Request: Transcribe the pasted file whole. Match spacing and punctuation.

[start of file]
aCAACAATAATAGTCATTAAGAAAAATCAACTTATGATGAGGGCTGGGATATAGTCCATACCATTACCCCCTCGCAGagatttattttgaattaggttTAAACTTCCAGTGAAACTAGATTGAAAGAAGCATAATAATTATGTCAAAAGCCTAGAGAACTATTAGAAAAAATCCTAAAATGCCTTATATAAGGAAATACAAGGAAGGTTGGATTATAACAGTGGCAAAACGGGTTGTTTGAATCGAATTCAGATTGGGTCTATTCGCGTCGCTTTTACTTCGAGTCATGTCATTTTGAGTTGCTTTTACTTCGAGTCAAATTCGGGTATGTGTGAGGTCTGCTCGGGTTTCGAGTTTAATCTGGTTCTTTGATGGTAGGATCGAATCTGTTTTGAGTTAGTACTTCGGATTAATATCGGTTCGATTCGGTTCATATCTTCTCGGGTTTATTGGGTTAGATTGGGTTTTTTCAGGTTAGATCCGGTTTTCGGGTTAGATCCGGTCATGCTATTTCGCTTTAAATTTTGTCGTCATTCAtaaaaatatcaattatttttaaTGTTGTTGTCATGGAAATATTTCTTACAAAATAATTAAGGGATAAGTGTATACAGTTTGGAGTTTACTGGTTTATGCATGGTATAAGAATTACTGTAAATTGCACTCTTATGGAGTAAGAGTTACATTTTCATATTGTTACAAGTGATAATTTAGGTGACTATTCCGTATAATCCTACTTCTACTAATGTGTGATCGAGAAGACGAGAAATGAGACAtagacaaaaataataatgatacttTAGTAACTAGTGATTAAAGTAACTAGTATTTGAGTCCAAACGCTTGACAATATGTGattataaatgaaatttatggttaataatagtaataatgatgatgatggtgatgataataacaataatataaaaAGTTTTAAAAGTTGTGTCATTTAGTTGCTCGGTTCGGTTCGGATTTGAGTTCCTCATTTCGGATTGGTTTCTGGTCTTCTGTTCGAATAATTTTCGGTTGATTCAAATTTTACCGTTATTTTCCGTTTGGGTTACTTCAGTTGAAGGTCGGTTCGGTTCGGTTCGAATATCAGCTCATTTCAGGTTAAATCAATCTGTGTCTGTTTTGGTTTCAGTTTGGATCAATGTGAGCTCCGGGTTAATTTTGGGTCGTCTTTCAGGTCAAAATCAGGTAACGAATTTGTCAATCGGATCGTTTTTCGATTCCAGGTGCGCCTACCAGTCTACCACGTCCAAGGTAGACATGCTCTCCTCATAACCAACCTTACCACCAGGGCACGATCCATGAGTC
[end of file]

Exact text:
aCAACAATAATAGTCATTAAGAAAAATCAACTTATGATGAGGGCTGGGATATAGTCCATACCATTACCCCCTCGCAGagatttattttgaattaggttTAAACTTCCAGTGAAACTAGATTGAAAGAAGCATAATAATTATGTCAAAAGCCTAGAGAACTATTAGAAAAAATCCTAAAATGCCTTATATAAGGAAATACAAGGAAGGTTGGATTATAACAGTGGCAAAACGGGTTGTTTGAATCGAATTCAGATTGGGTCTATTCGCGTCGCTTTTACTTCGAGTCATGTCATTTTGAGTTGCTTTTACTTCGAGTCAAATTCGGGTATGTGTGAGGTCTGCTCGGGTTTCGAGTTTAATCTGGTTCTTTGATGGTAGGATCGAATCTGTTTTGAGTTAGTACTTCGGATTAATATCGGTTCGATTCGGTTCATATCTTCTCGGGTTTATTGGGTTAGATTGGGTTTTTTCAGGTTAGATCCGGTTTTCGGGTTAGATCCGGTCATGCTATTTCGCTTTAAATTTTGTCGTCATTCAtaaaaatatcaattatttttaaTGTTGTTGTCATGGAAATATTTCTTACAAAATAATTAAGGGATAAGTGTATACAGTTTGGAGTTTACTGGTTTATGCATGGTATAAGAATTACTGTAAATTGCACTCTTATGGAGTAAGAGTTACATTTTCATATTGTTACAAGTGATAATTTAGGTGACTATTCCGTATAATCCTACTTCTACTAATGTGTGATCGAGAAGACGAGAAATGAGACAtagacaaaaataataatgatacttTAGTAACTAGTGATTAAAGTAACTAGTATTTGAGTCCAAACGCTTGACAATATGTGattataaatgaaatttatggttaataatagtaataatgatgatgatggtgatgataataacaataatataaaaAGTTTTAAAAGTTGTGTCATTTAGTTGCTCGGTTCGGTTCGGATTTGAGTTCCTCATTTCGGATTGGTTTCTGGTCTTCTGTTCGAATAATTTTCGGTTGATTCAAATTTTACCGTTATTTTCCGTTTGGGTTACTTCAGTTGAAGGTCGGTTCGGTTCGGTTCGAATATCAGCTCATTTCAGGTTAAATCAATCTGTGTCTGTTTTGGTTTCAGTTTGGATCAATGTGAGCTCCGGGTTAATTTTGGGTCGTCTTTCAGGTCAAAATCAGGTAACGAATTTGTCAATCGGATCGTTTTTCGATTCCAGGTGCGCCTACCAGTCTACCACGTCCAAGGTAGACATGCTCTCCTCATAACCAACCTTACCACCAGGGCACGATCCATGAGTC